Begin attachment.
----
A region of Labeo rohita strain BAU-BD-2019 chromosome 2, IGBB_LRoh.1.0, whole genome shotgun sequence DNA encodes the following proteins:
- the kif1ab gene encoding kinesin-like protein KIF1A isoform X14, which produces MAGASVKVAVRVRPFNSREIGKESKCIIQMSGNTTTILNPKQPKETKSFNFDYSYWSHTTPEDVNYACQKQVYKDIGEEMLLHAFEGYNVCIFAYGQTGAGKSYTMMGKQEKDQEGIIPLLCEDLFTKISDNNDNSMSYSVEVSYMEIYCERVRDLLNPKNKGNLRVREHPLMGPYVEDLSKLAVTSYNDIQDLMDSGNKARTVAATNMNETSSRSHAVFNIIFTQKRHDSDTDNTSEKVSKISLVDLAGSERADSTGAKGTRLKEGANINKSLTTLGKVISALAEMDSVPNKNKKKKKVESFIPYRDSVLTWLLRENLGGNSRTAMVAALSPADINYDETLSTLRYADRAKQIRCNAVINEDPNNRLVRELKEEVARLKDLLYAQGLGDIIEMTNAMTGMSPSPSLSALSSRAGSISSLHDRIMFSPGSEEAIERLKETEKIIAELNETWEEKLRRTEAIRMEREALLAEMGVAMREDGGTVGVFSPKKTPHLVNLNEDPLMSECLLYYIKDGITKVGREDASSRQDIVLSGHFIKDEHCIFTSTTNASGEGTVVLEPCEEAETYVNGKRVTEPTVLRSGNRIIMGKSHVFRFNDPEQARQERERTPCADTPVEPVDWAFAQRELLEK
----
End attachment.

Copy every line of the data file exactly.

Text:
A region of Labeo rohita strain BAU-BD-2019 chromosome 2, IGBB_LRoh.1.0, whole genome shotgun sequence DNA encodes the following proteins:
- the kif1ab gene encoding kinesin-like protein KIF1A isoform X14, which produces MAGASVKVAVRVRPFNSREIGKESKCIIQMSGNTTTILNPKQPKETKSFNFDYSYWSHTTPEDVNYACQKQVYKDIGEEMLLHAFEGYNVCIFAYGQTGAGKSYTMMGKQEKDQEGIIPLLCEDLFTKISDNNDNSMSYSVEVSYMEIYCERVRDLLNPKNKGNLRVREHPLMGPYVEDLSKLAVTSYNDIQDLMDSGNKARTVAATNMNETSSRSHAVFNIIFTQKRHDSDTDNTSEKVSKISLVDLAGSERADSTGAKGTRLKEGANINKSLTTLGKVISALAEMDSVPNKNKKKKKVESFIPYRDSVLTWLLRENLGGNSRTAMVAALSPADINYDETLSTLRYADRAKQIRCNAVINEDPNNRLVRELKEEVARLKDLLYAQGLGDIIEMTNAMTGMSPSPSLSALSSRAGSISSLHDRIMFSPGSEEAIERLKETEKIIAELNETWEEKLRRTEAIRMEREALLAEMGVAMREDGGTVGVFSPKKTPHLVNLNEDPLMSECLLYYIKDGITKVGREDASSRQDIVLSGHFIKDEHCIFTSTTNASGEGTVVLEPCEEAETYVNGKRVTEPTVLRSGNRIIMGKSHVFRFNDPEQARQERERTPCADTPVEPVDWAFAQRELLEK